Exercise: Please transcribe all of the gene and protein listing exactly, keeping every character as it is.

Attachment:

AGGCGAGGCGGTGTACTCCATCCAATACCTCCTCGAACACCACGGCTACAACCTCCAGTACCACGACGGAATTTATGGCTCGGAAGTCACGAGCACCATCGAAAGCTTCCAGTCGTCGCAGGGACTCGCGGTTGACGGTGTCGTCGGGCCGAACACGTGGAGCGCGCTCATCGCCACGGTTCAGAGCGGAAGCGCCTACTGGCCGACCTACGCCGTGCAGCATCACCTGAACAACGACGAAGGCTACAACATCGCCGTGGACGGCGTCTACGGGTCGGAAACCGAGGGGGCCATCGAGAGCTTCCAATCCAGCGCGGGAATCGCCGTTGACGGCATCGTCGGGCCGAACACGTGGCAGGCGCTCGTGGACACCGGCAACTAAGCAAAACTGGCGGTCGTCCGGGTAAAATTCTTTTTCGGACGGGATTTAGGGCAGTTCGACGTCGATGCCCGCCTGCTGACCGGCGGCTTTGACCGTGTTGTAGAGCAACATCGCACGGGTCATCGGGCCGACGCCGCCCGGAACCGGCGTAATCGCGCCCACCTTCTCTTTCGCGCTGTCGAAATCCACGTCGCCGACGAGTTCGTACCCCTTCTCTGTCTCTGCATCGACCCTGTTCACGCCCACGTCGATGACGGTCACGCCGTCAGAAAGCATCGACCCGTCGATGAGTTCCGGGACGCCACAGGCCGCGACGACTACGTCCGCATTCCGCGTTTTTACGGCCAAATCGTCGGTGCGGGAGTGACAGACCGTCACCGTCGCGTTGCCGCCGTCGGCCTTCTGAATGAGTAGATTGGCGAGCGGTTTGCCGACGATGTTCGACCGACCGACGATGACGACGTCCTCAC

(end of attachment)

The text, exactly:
AGGCGAGGCGGTGTACTCCATCCAATACCTCCTCGAACACCACGGCTACAACCTCCAGTACCACGACGGAATTTATGGCTCGGAAGTCACGAGCACCATCGAAAGCTTCCAGTCGTCGCAGGGACTCGCGGTTGACGGTGTCGTCGGGCCGAACACGTGGAGCGCGCTCATCGCCACGGTTCAGAGCGGAAGCGCCTACTGGCCGACCTACGCCGTGCAGCATCACCTGAACAACGACGAAGGCTACAACATCGCCGTGGACGGCGTCTACGGGTCGGAAACCGAGGGGGCCATCGAGAGCTTCCAATCCAGCGCGGGAATCGCCGTTGACGGCATCGTCGGGCCGAACACGTGGCAGGCGCTCGTGGACACCGGCAACTAAGCAAAACTGGCGGTCGTCCGGGTAAAATTCTTTTTCGGACGGGATTTAGGGCAGTTCGACGTCGATGCCCGCCTGCTGACCGGCGGCTTTGACCGTGTTGTAGAGCAACATCGCACGGGTCATCGGGCCGACGCCGCCCGGAACCGGCGTAATCGCGCCCACCTTCTCTTTCGCGCTGTCGAAATCCACGTCGCCGACGAGTTCGTACCCCTTCTCTGTCTCTGCATCGACCCTGTTCACGCCCACGTCGATGACGGTCACGCCGTCAGAAAGCATCGACCCGTCGATGAGTTCCGGGACGCCACAGGCCGCGACGACTACGTCCGCATTCCGCGTTTTTACGGCCAAATCGTCGGTGCGGGAGTGACAGACCGTCACCGTCGCGTTGCCGCCGTCGGCCTTCTGAATGAGTAGATTGGCGAGCGGTTTGCCGACGATGTTCGACCGACCGACGATGACGACGTCCTCAC